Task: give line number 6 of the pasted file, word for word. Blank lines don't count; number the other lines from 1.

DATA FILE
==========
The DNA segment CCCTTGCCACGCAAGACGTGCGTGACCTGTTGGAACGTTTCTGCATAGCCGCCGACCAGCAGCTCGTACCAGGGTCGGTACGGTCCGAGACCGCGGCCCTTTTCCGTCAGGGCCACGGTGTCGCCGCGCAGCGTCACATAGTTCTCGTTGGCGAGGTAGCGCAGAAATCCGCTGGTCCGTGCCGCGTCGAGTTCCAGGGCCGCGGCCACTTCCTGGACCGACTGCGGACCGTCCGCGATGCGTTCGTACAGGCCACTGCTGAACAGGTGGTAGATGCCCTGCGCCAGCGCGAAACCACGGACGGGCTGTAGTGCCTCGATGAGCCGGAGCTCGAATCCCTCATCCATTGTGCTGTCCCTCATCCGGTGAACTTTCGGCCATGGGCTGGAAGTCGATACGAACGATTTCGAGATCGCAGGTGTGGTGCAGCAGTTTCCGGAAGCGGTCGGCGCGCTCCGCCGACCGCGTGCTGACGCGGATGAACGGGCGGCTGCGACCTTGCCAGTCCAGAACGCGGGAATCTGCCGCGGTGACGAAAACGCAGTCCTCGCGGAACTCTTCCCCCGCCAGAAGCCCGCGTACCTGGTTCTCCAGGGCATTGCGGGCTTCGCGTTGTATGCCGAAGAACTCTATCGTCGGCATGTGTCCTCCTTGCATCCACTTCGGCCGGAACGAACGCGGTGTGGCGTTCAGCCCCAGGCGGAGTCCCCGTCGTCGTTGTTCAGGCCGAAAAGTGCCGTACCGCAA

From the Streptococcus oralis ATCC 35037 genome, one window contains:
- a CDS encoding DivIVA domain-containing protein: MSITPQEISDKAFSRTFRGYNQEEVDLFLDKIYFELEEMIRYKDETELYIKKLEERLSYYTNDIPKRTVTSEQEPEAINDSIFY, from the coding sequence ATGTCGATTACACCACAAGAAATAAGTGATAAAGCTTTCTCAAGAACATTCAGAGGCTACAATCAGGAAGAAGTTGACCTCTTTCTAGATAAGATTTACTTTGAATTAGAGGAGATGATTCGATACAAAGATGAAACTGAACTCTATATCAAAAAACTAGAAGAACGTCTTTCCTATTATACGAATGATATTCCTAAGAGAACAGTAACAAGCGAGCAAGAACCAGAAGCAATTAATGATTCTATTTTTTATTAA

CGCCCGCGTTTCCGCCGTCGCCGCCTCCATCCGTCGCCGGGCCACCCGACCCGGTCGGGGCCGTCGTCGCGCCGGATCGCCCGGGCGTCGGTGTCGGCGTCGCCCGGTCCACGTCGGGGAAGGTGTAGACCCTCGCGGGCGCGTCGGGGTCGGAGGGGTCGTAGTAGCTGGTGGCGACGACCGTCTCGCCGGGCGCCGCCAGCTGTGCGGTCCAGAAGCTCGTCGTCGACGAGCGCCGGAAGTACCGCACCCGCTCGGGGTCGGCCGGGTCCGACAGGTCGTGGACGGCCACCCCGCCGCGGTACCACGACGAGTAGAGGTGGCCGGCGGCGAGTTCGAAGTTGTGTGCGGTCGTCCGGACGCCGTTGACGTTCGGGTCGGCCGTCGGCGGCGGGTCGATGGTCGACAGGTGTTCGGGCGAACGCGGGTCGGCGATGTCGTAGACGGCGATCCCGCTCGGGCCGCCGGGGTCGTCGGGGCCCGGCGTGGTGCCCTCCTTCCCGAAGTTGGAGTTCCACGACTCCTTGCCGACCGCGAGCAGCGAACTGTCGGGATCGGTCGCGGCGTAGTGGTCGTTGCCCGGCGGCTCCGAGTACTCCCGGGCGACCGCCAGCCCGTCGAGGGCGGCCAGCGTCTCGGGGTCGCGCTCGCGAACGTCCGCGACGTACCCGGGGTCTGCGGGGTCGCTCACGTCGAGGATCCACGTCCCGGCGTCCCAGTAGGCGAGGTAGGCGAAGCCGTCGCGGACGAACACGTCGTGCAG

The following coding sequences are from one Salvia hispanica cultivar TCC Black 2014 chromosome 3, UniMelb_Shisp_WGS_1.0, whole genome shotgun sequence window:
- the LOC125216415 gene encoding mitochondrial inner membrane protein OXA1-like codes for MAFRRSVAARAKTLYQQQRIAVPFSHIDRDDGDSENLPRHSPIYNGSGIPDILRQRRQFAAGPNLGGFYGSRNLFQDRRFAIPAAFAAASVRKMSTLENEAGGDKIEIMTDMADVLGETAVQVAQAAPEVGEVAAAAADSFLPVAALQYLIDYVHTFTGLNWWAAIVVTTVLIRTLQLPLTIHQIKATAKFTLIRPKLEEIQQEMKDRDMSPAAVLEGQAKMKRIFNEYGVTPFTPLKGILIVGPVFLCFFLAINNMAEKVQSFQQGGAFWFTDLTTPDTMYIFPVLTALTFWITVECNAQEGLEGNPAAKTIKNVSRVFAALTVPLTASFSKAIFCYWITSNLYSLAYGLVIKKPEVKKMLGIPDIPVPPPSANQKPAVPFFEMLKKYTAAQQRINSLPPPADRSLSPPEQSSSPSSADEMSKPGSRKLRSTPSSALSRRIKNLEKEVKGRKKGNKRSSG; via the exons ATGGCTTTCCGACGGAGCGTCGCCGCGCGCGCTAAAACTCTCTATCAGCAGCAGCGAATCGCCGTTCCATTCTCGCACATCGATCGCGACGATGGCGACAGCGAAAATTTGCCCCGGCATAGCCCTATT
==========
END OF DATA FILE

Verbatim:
- the LOC125216415 gene encoding mitochondrial inner membrane protein OXA1-like codes for MAFRRSVAARAKTLYQQQRIAVPFSHIDRDDGDSENLPRHSPIYNGSGIPDILRQRRQFAAGPNLGGFYGSRNLFQDRRFAIPAAFAAASVRKMSTLENEAGGDKIEIMTDMADVLGETAVQVAQAAPEVGEVAAAAADSFLPVAALQYLIDYVHTFTGLNWWAAIVVTTVLIRTLQLPLTIHQIKATAKFTLIRPKLEEIQQEMKDRDMSPAAVLEGQAKMKRIFNEYGVTPFTPLKGILIVGPVFLCFFLAINNMAEKVQSFQQGGAFWFTDLTTPDTMYIFPVLTALTFWITVECNAQEGLEGNPAAKTIKNVSRVFAALTVPLTASFSKAIFCYWITSNLYSLAYGLVIKKPEVKKMLGIPDIPVPPPSANQKPAVPFFEMLKKYTAAQQRINSLPPPADRSLSPPEQSSSPSSADEMSKPGSRKLRSTPSSALSRRIKNLEKEVKGRKKGNKRSSG; via the exons ATGGCTTTCCGACGGAGCGTCGCCGCGCGCGCTAAAACTCTCTATCAGCAGCAGCGAATCGCCGTTCCATTCTCGCACATCGATCGCGACGATGGCGACAGCGAAAATTTGCCCCGGCATAGCCCTATT